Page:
The first thing I need to acknowledge is that the title and cover of this book are pretty awful. I would have had ZERO urge to pick this up based on either of those, and they do not really give you any hint of the facts or feeling of the story you're getting into.
I book talked this one so aggressively at work that all the YA librarians have read it and are spreading the gospel of Naomi Kritzer's Catfishing on CatNet. This is a book for people who love heartwarming stories about finding friends and family who will take care of you when the world gets scary.
You might have heard of Naomi Kritzer recently because she wrote a pandemic story a few years ago that was so prescient it's been getting a lot of notice--"So Much Cooking." But what I first read by her was the story "Cat Pictures Please," which is the story on which this novel is based. Go ahead and read it first, if you want--it doesn't give anything away. It's just about the character; the book introduces a bunch of people and problems.
The main character and heart of the story is a sentient AI that knows all about you. It knows everything about everyone--it is basically comprised of all the information on the internet. Mostly what it loves and wants are cat pictures, so it started a chat room for people to post cute animal pictures. It acts as a mod and calls itself CheshireCat, and it chats with friends, reposts pics, and studies human nature.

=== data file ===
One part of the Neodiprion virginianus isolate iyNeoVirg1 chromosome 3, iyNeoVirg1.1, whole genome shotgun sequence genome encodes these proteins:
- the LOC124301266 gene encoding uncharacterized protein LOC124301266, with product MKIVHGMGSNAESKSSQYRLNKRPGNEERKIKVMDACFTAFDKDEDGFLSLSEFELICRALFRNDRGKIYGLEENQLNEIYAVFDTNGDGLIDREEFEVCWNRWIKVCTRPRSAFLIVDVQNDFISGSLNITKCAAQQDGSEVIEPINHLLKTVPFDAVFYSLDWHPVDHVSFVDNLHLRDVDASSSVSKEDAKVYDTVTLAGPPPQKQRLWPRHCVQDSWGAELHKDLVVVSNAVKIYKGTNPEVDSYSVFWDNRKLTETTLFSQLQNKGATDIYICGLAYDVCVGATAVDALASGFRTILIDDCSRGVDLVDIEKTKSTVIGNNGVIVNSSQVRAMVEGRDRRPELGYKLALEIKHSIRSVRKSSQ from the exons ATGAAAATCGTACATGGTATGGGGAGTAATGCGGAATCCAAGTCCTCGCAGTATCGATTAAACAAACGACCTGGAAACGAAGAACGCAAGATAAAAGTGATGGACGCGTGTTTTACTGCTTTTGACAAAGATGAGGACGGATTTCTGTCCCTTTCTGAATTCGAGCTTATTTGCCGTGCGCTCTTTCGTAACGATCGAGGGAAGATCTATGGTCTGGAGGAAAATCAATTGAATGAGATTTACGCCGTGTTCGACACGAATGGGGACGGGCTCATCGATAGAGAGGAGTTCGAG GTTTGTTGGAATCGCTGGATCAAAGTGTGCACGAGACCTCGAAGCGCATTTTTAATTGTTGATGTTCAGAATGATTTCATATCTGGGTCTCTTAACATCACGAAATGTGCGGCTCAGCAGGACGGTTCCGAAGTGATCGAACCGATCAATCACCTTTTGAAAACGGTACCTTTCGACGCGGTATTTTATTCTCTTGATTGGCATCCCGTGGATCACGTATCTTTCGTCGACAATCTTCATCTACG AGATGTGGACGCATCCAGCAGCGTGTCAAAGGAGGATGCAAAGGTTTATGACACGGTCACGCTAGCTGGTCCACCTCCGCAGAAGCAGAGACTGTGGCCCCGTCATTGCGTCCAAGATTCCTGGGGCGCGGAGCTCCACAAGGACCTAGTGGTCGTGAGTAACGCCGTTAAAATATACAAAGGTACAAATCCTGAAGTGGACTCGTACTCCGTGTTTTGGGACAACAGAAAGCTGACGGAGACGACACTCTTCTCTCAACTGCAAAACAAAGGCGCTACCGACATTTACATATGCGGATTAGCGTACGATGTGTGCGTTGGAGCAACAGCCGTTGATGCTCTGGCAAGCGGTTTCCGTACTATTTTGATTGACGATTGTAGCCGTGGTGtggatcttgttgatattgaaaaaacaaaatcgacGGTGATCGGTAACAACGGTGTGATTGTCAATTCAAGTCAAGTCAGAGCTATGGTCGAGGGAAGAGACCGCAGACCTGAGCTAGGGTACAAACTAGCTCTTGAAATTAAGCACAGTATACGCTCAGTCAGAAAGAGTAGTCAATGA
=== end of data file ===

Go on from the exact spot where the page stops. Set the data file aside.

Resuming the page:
One of CheshireCat's friends is Steph, a teenager on the chatroom. Steph and her mom live a life in hiding, running from her scary dad. She's finally making IRL friends in the new town they've come to, though, so she'd really like to not have to run again. But when Steph's problems start getting bigger, the AI and her friends might need to save Steph from IRL dangers that might be over their heads.
Ugh, I'm not a blurb writer. Two big selling points here: one, everyone in this story is lovely. Well, not everyone. There are bad guys. But the big group of online friends and friends at Steph's new school are just all great. The show up for each other, and trust and respect and believe in each other. They roll with each others' weird home situations, changing pronouns, romantic confusions, and new attempts to understand humanity. Some of the bad guys are scary, and those bad guys come after them, but this story is full of people taking good care of each other, without being perfect.
Point two: watching an AI figure out how people work will never not be fun. CheshireCat is sweet and well-meaning, but only knows the internet parts of life--which is a lot, but not everything. Watching it navigate interactions with a combination of expertise and bafflement is just so heartwarming and charming and funny.
I loved this book. And the Amazon page says there will be more CatNet books, about which I am super excited. So please ignore the cover and give it a try.
(Welcome to post 2 of my dreck writing. I apologize. I make no quality promises for at least a month.)
Thank you Netgalley for sending me an advance review copy of this book before it came out months and months ago.